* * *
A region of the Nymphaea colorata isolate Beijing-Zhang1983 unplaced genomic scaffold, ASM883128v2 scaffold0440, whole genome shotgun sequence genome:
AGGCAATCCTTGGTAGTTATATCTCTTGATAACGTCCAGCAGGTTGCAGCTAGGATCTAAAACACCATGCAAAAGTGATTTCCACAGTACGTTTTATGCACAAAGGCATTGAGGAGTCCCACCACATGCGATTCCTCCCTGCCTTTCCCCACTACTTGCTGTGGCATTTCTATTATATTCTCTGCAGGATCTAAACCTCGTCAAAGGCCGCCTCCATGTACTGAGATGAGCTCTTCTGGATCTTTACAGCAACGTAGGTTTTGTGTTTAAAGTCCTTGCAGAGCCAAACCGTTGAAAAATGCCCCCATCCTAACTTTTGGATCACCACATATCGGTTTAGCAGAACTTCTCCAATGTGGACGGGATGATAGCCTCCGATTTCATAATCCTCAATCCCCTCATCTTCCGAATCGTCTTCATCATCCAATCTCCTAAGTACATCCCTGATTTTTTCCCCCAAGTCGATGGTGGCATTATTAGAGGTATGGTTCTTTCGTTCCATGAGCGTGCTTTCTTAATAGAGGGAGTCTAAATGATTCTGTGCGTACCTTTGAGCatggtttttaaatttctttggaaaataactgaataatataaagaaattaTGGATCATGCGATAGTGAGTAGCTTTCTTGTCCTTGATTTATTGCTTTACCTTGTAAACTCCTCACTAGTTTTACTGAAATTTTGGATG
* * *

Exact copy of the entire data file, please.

A region of the Nymphaea colorata isolate Beijing-Zhang1983 unplaced genomic scaffold, ASM883128v2 scaffold0440, whole genome shotgun sequence genome:
AGGCAATCCTTGGTAGTTATATCTCTTGATAACGTCCAGCAGGTTGCAGCTAGGATCTAAAACACCATGCAAAAGTGATTTCCACAGTACGTTTTATGCACAAAGGCATTGAGGAGTCCCACCACATGCGATTCCTCCCTGCCTTTCCCCACTACTTGCTGTGGCATTTCTATTATATTCTCTGCAGGATCTAAACCTCGTCAAAGGCCGCCTCCATGTACTGAGATGAGCTCTTCTGGATCTTTACAGCAACGTAGGTTTTGTGTTTAAAGTCCTTGCAGAGCCAAACCGTTGAAAAATGCCCCCATCCTAACTTTTGGATCACCACATATCGGTTTAGCAGAACTTCTCCAATGTGGACGGGATGATAGCCTCCGATTTCATAATCCTCAATCCCCTCATCTTCCGAATCGTCTTCATCATCCAATCTCCTAAGTACATCCCTGATTTTTTCCCCCAAGTCGATGGTGGCATTATTAGAGGTATGGTTCTTTCGTTCCATGAGCGTGCTTTCTTAATAGAGGGAGTCTAAATGATTCTGTGCGTACCTTTGAGCatggtttttaaatttctttggaaaataactgaataatataaagaaattaTGGATCATGCGATAGTGAGTAGCTTTCTTGTCCTTGATTTATTGCTTTACCTTGTAAACTCCTCACTAGTTTTACTGAAATTTTGGATG